Complete Guide to Commercial Real Estate Photography

Ashley Ansel

Digital Photography, 3D Tours, and Aerial Photography

Some types of photography, depending on your needs and budget, may suit your marketing better than others.

Outsourcing vs. D.I.Y.

Whether you take pictures yourself or hire a professional, both have benefits and limitations.

How to Prepare for a Shoot

Photo sessions preparation require precision and attention to detail in planning. Things to keep in mind include the type of buildings you want to capture, their locations, the weather, other buildings and activities around them, lighting, and staging.

Timing is Everything

To make the most out of your photo shoot plan when there’s adequate light; exterior shots should take place during the best weather conditions. Also, plan when parking lots around the business are full or nearly full. If you’re not sure, check business opening times or Google Maps, or ask the client when he or she thinks the location is busiest. Get the direction the property faces to help find out when the sun will shine on front of the building. Avoid times of day when heavy shadows could make photos hard to capture; editing can’t fix every problem. Don’t shoot when large vehicles, such as delivery trucks and buses are on-site or when people are hanging around outside, which can be hard to predict, especially during busy traffic.

Angles and Camera Settings

Think of things a potential buyer would like to see and know, or talk to potential buyers. Get shots from different heights, angles, distances, and directions that show the property in its surroundings.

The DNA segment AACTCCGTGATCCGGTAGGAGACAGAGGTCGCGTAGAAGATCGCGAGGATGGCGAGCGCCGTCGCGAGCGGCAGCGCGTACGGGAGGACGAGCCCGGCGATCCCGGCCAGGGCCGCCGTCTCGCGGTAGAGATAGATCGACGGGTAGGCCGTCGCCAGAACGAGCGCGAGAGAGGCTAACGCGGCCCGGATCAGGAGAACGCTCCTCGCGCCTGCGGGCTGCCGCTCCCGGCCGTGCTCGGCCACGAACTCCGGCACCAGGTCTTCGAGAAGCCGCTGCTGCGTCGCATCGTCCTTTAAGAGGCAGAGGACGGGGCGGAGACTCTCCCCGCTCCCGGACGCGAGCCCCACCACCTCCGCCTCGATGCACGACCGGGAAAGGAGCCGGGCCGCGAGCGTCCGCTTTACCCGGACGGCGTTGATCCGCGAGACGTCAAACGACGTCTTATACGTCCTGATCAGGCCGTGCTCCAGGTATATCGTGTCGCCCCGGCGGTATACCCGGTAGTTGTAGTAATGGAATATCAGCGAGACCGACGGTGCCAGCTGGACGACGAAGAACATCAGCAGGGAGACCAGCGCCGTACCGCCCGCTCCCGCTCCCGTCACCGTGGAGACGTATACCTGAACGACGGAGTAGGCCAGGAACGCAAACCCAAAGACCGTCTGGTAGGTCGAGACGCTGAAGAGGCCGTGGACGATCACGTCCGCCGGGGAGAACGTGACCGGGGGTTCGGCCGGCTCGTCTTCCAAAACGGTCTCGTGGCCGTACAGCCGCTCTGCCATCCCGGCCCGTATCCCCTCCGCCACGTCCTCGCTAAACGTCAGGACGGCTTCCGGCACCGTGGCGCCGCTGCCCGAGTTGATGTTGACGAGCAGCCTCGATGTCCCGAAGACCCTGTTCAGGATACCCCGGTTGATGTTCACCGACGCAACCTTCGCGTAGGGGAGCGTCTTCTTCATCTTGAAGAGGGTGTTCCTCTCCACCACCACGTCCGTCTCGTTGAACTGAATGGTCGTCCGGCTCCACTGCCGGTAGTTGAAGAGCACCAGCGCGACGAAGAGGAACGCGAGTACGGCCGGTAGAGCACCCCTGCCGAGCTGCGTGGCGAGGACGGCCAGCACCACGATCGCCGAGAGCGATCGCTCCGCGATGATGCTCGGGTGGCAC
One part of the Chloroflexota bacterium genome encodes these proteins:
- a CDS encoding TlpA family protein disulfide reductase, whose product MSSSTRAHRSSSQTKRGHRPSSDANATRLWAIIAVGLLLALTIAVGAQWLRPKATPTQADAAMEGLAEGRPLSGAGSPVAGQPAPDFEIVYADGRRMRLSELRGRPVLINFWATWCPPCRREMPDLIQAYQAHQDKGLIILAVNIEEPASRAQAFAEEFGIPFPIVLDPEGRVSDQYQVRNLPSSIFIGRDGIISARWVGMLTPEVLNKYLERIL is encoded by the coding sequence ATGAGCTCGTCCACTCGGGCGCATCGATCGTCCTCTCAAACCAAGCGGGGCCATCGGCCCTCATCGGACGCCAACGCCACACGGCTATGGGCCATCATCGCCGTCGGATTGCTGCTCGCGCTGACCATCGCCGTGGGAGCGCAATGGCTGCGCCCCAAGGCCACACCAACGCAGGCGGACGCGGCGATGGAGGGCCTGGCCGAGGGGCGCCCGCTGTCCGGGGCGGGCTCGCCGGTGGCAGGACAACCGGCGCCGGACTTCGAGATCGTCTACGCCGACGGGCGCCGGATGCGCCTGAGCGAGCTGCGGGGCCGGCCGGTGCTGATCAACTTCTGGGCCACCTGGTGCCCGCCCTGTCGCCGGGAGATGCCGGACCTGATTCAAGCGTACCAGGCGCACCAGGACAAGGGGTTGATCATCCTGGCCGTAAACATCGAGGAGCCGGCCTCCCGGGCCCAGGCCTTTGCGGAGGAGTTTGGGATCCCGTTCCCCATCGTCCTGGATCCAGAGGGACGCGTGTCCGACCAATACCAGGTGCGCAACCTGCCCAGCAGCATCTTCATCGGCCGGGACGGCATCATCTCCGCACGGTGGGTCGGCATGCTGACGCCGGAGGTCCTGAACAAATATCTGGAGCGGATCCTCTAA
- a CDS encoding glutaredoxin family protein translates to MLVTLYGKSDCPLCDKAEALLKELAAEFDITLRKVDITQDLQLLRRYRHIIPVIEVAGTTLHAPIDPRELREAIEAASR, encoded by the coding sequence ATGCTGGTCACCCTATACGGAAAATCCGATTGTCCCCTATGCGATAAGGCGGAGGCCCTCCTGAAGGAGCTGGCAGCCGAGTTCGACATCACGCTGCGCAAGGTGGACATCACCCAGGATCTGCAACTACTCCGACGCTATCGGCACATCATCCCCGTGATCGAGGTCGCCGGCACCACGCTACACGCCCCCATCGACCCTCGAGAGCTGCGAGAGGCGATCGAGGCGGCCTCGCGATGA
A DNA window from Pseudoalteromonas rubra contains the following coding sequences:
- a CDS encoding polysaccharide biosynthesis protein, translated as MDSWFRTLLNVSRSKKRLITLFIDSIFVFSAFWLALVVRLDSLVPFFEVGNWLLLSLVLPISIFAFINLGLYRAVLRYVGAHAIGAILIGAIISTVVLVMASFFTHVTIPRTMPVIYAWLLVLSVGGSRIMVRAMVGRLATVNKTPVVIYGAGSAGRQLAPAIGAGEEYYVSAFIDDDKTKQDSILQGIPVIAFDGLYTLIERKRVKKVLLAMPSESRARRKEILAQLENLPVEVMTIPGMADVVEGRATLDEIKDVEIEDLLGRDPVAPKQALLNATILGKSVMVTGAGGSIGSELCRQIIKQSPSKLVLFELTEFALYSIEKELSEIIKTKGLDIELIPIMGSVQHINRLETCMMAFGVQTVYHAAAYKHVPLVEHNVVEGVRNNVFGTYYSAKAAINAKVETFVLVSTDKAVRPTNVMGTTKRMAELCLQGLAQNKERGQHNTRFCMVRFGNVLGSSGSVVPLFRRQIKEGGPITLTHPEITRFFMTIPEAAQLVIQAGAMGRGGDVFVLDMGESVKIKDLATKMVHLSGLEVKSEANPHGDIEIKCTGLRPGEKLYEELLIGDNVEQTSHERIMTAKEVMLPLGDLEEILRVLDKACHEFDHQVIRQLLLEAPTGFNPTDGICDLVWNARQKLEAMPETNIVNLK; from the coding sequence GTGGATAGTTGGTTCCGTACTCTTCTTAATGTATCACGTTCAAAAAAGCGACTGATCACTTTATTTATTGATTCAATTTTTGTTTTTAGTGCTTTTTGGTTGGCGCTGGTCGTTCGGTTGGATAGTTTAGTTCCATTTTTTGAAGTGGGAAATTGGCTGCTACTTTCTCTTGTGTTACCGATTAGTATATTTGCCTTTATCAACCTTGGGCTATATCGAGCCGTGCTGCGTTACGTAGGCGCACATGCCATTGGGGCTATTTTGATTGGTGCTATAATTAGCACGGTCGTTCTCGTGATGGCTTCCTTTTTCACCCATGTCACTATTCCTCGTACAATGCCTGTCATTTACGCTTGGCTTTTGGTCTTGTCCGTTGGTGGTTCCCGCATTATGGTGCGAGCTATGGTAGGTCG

More tips:

  • Get high and far enough away to frame the entire property in the photo.
  • The horizon should be part of the top 20 to 25 percent of the image for attractive shots.
  • Capture the entire building or shopping center in a single shot.
  • Larger properties look best when captured high and far, which suits drone photography.
  • Massive properties — shopping malls, apartment communities — might require several overlapping images that later need to be edited into one or a few photos (an orthomosaic).
  • Get “pylon shots,” or photos of the signs people see before they enter a property; these often have the most current information about the occupants, and a list of recognizable tenants can impress your potential buyer.
  • Avoid fisheye or wide-angle lenses which may distort photos and make them useless.



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Hometrack Real Estate Marketing

Hometrack Real Estate Marketing — providing professional real estate photography services from Baltimore to Washington and most cities in between.